Calhoun County, Florida—a small world bordered by the mighty Apalachicola. A rural community, forty minutes south of the Georgia line. A place where you can get live crickets at supermarkets. Where you can still buy plug tobacco.
It’s a progressive area.
Here, for instance, they observe Goat Day—a holiday honoring goat-milking, banjos, hell-fire preaching, and greased pig chases.
It bears mention: I’ve chased a greased pig once—at a Baptist fair. I broke two ribs.
So welcome to Blountstown. It’s more than a small town. It’s Tonya Lawrence’s life. She grew up in these schools, played softball on this dirt, shopped at The Pig, birthed Calhoun-County babies.
One day, she went to the doctor for a routine visit. The doctor ordered lab work. The results were a punch to the face. Her kidneys were shutting down.
Tonya says, “It was devastating, I always considered myself a strong person, but once I started dialysis…”
Seven nights a week, she hooked to a machine, watching her strength run through little tubes.
Her condition isn’t just the kind that kills. It’s the sort that ruins your life first.
And there’s a problem: kidney-donor lists are more exclusive than US congressional barbecues. It takes a long time to locate an organ. Best case scenario: seven to fourteen years.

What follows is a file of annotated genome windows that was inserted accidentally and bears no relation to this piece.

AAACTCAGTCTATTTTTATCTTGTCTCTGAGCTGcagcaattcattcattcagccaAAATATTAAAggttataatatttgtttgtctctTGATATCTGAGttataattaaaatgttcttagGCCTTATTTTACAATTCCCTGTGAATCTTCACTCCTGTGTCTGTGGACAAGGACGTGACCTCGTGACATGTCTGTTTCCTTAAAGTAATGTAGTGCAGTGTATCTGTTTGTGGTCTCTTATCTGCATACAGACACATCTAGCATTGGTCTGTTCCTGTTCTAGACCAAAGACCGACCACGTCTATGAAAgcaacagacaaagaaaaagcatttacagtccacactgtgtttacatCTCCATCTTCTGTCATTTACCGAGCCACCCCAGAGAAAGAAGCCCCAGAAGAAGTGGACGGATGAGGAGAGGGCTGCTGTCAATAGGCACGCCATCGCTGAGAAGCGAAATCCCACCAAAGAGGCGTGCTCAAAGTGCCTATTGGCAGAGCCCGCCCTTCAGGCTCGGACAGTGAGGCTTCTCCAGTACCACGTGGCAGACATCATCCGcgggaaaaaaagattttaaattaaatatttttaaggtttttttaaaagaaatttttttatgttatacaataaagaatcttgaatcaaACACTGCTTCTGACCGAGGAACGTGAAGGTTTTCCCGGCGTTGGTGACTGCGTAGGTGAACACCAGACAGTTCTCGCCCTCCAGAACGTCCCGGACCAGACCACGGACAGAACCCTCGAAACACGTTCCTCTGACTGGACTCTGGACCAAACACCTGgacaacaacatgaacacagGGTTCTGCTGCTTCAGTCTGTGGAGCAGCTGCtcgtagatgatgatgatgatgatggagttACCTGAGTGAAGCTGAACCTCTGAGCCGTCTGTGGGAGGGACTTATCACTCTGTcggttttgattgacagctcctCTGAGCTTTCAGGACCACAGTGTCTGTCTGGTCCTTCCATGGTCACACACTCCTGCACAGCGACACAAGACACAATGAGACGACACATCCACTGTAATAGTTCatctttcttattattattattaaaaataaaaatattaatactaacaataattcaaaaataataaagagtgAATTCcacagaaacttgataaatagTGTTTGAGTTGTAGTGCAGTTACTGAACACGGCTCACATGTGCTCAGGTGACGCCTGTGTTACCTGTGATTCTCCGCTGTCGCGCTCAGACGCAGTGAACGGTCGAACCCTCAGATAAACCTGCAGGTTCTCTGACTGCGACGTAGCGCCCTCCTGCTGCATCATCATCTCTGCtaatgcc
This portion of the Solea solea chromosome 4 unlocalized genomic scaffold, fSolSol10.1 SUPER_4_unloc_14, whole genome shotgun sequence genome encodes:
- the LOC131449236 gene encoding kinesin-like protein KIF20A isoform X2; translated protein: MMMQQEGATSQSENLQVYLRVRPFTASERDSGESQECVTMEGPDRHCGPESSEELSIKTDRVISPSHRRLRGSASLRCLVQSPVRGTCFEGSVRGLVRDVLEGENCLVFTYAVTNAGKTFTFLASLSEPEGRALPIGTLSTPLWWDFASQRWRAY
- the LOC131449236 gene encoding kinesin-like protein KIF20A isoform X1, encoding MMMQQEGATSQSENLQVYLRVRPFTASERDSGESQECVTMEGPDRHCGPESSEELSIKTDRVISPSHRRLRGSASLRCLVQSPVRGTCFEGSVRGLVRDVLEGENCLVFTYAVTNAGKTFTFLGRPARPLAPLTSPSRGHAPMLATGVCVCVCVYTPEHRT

Tonya’s children will be filing for AARP by then.
Still, this is Old Florida, a place where everybody knows everybody. Where the school principal graduated with your daddy’s fishing-buddy’s cousin. Where gossip flies across Facebook faster than a greased hog.
Tonya’s friends put the word out for donors.
But sadly, this isn’t a fairytale. And drumming up vital organs isn’t as easy as holding canned-food drives at the sheriff’s station. Tonya waited.
In the meantime, she’s received affection. Lots of it.
She’s been fielding billions of phone calls, responding to texts, tapping out Facebook thank-yous. And I’m willing to bet she received enough gift baskets to compromise her porch’s structural stability.
These few years have been hell. But Tonya’s not breaking. She tells me her only option is trusting.
Thus, while the rest of the world points cameras at politicians and half-naked celebrities—the heroes which journalists think you should give a damn about—Tonya sits connected to a machine. Praying.
I asked Tonya if I could write about her.
“Me?” she says. “Sure, but can you give me a copy? For a keepsake?”
You bet. And if it’s okay, I’d like to drop it off Friday, with some poundcake my wife made.
“Sorry,” she says. “Friday won’t work, I’m gonna be busy.”
Busy. I guess so. This morning, the school principal is giving Tonya one of her kidneys.
Say what you will about small towns.
They own the patent on love.